Done.

Do we really need the default constructor? It allows an IPCheck object to have a mostly invalid state, opening up a possibility of bugs.

Depends if it is needed. I added the default constructor to facilitate its use in vectors and the like (e.g. initializing a vector of IPCheck objects to a known size), but it's trivial to remove it. (Note that compare() for an acl constructed with the default constructor will always return false for both IPV4 and IPV6 addresses).

constructor from string: inet_pton() could fail with -1, too.

This is only with an invalid address family, but the code now checks for the explicit success status.

constructor from IPvX numeric addresses: I'd pass in_addr&/in6_addr& instead of the lower level primitives.

Unless we really need them, let's leave it for now. Its just too much effort to modify the tests.

copy constructor: couldn't we simply substitute address_ and netmask_? i.e., address_ = other.address_, etc. Same for the assignment operator.

Yes you can. I'm confusing it with assignment, where array copies are not allowed. However, I've removed the copy constructor and assignment operator as they're now not needed.

getNetmask(): I'd instead define a method returning a prefix length (int) because conceptually this class works with prefix lengths; netmasks are just internal representation (probably for faster matching)

getPrefixlen() has been provided. getNetmask() (now renamed getMask()) is retained as it allows inspection of the internal mask, which is helpful in testing.

getFamily: if we don't need to have the default constructor, maybe we don't have to worry about the asserts

If we remove the default constructor, we'll remove the asserts. They're static asserts, so have no run-time impact.

match(const uint8_t*): I'd like this method to support multiple families of addresses (and simply return false if address families don't match) either by having an additional "family" parameter or by taking an IPAddress structure as I defined in trac999preview branch (which is now in the central repo for reference). Otherwise, each specialization of matches() needs to deal with the address family mismatches (as I did in trac999review).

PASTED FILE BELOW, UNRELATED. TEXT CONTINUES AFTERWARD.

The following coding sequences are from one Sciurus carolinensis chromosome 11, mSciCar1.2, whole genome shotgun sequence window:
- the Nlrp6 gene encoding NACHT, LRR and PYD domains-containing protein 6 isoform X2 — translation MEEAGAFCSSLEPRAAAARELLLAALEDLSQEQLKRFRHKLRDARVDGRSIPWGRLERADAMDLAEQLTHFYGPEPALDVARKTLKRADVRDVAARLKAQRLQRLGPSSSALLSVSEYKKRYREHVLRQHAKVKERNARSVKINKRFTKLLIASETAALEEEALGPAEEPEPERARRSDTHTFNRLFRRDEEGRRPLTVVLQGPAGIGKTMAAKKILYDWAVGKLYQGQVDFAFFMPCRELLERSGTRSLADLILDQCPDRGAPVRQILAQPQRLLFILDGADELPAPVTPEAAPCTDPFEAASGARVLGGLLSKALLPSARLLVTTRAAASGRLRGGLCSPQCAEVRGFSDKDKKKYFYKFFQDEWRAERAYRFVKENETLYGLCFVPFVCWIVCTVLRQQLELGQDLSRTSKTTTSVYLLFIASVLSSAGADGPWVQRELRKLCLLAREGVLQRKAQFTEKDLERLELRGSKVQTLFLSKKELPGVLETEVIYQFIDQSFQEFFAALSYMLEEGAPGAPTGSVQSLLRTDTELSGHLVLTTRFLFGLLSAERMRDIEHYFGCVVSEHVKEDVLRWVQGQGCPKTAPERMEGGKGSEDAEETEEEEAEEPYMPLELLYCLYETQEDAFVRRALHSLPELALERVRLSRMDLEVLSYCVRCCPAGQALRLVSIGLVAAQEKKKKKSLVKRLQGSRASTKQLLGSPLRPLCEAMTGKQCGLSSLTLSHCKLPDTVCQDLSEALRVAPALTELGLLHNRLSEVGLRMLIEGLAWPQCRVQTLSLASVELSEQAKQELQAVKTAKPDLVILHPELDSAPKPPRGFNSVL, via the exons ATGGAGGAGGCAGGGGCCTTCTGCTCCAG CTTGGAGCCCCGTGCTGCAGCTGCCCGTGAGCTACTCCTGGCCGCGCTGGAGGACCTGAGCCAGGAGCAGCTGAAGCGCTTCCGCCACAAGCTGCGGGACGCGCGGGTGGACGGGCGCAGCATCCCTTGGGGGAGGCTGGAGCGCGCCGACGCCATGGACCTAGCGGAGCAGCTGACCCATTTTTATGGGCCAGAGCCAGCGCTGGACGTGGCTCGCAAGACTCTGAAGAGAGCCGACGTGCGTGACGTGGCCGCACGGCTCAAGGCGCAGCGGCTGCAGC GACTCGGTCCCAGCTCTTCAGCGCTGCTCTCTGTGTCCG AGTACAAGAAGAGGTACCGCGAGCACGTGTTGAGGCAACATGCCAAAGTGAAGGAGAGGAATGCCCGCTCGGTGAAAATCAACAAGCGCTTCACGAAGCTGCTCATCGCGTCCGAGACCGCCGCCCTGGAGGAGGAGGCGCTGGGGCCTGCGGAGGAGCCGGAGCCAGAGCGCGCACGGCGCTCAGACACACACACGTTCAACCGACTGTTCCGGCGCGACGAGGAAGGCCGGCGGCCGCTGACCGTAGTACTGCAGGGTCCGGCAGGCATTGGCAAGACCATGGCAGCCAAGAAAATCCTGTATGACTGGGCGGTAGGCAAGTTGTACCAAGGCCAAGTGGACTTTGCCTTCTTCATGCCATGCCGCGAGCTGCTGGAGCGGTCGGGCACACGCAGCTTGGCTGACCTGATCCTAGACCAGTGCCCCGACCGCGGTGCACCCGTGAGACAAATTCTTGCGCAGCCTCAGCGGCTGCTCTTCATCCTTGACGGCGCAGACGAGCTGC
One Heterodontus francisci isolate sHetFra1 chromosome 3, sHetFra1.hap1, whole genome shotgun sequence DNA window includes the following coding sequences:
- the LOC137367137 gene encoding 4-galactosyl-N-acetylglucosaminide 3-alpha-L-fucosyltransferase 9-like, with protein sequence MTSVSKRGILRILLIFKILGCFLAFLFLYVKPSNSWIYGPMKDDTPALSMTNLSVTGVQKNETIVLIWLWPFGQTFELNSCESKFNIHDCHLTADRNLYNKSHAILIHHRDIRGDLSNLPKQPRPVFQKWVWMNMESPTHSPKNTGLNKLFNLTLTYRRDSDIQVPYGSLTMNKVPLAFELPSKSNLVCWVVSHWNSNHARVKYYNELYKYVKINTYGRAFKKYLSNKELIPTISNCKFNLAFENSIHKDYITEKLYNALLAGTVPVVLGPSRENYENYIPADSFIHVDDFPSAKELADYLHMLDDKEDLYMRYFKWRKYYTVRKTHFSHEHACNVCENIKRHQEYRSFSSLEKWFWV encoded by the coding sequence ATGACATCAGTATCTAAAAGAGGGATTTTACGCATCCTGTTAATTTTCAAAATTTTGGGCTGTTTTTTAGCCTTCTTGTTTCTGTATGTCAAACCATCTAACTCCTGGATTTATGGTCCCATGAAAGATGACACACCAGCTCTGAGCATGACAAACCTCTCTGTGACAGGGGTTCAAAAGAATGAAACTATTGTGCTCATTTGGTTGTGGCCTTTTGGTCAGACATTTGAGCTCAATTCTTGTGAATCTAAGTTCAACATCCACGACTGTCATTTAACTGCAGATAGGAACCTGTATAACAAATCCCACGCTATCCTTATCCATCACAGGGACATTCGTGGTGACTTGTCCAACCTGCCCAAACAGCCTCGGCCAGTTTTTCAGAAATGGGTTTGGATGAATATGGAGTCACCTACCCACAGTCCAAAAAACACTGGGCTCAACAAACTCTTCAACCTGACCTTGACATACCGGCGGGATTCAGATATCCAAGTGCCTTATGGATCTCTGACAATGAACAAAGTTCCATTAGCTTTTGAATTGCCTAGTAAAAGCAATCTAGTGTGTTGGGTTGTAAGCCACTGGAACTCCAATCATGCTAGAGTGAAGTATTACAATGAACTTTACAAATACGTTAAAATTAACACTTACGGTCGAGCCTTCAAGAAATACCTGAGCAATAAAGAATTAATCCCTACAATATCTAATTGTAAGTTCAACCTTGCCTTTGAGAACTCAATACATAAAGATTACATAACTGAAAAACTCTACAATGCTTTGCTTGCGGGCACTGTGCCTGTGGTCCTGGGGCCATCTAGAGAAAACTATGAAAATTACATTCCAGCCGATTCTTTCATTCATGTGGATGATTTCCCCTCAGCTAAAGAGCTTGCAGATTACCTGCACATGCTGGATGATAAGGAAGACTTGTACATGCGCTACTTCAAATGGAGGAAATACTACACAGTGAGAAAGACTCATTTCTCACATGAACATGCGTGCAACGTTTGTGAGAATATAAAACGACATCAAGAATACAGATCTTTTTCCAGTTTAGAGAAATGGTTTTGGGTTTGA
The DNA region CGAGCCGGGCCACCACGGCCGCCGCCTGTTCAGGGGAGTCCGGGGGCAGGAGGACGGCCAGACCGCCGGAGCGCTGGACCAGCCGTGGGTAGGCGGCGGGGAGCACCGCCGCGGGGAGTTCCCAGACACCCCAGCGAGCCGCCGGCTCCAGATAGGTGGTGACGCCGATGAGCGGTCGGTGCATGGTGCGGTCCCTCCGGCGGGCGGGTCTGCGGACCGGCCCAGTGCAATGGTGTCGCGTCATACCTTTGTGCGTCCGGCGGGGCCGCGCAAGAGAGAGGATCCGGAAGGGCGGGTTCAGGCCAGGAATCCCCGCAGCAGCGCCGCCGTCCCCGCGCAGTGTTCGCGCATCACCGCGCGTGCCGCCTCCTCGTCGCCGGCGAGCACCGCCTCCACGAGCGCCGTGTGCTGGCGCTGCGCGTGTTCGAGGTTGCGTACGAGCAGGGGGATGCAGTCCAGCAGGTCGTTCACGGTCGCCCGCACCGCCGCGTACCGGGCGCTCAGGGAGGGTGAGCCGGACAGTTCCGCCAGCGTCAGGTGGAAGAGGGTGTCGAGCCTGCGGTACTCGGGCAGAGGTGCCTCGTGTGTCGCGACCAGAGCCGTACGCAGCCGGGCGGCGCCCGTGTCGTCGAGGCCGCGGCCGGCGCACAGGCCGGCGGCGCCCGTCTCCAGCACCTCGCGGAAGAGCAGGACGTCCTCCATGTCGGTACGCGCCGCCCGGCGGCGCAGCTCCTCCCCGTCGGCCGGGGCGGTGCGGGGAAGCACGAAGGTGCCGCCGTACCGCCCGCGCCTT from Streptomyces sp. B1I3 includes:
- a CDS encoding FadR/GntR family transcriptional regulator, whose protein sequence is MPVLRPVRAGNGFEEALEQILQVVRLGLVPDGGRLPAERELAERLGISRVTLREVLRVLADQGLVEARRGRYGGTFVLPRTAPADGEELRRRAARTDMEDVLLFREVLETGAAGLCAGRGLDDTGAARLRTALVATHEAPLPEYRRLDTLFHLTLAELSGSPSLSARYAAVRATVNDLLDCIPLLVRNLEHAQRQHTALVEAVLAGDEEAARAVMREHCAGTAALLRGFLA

Added a "family" argument.

match(uint32_t): I'd remove this at least for now.

Removed.

setNetmask: to be very sure, I'd check it doesn't overrun with netmask

Modified to ensure this.

One final thing. At present the address and comparison bitmask are both equal to the size of addresses of the relevant family. A possibly premature optimization would be to truncate them to the size dictated by the prefix length (e.g. is the prefix length were specified as /8, just store one byte). However, this will take a little time to do and you did suggest that you are waiting on these changes.

Changed 9 years ago by jinmei

comment:22 in reply to: ↑ 21 Changed 9 years ago by jinmei

Replying to stephen:

First, responding to your response. (I have no other comments on the
points I'm not explicitly referring to below, although there can be
further comments on the resulting code).

Do we really need the default constructor? It allows an IPCheck object to have a mostly invalid state, opening up a possibility of bugs.

Depends if it is needed. I added the default constructor to facilitate its use in vectors and the like (e.g. initializing a vector of IPCheck objects to a known size), but it's trivial to remove it. (Note that compare() for an acl constructed with the default constructor will always return false for both IPV4 and IPV6 addresses).

Apparently the intended usage is to use shared pointers of Check objects
(see the ACL class merged in the master), so it's less likely to store
bare Check objects in STL containers in practice. In general, I'd
prefer minimalist approach: don't introduce a feature due to a guessed
(but yet non existent) usage. But if you still prefer to keeping it,
I won't oppose to it any more in this review cycle.

constructor from string: inet_pton() could fail with -1, too.

This is only with an invalid address family

I don't think it's guaranteed so (even though it may be the case for
many actual implementations), but...

but the code now checks for the explicit success status.

...then that's okay (but see comments about the actual revised
implementation below).

One final thing. At present the address and comparison bitmask are both equal to the size of addresses of the relevant family. A possibly premature optimization would be to truncate them to the size dictated by the prefix length (e.g. is the prefix length were specified as /8, just store one byte). However, this will take a little time to do and you did suggest that you are waiting on these changes.

Yeah I've noticed this optimization, too. But whether or not other
ticket is waiting on the completion of this one, I'd rather defer this
type of optimization to a separate ticket.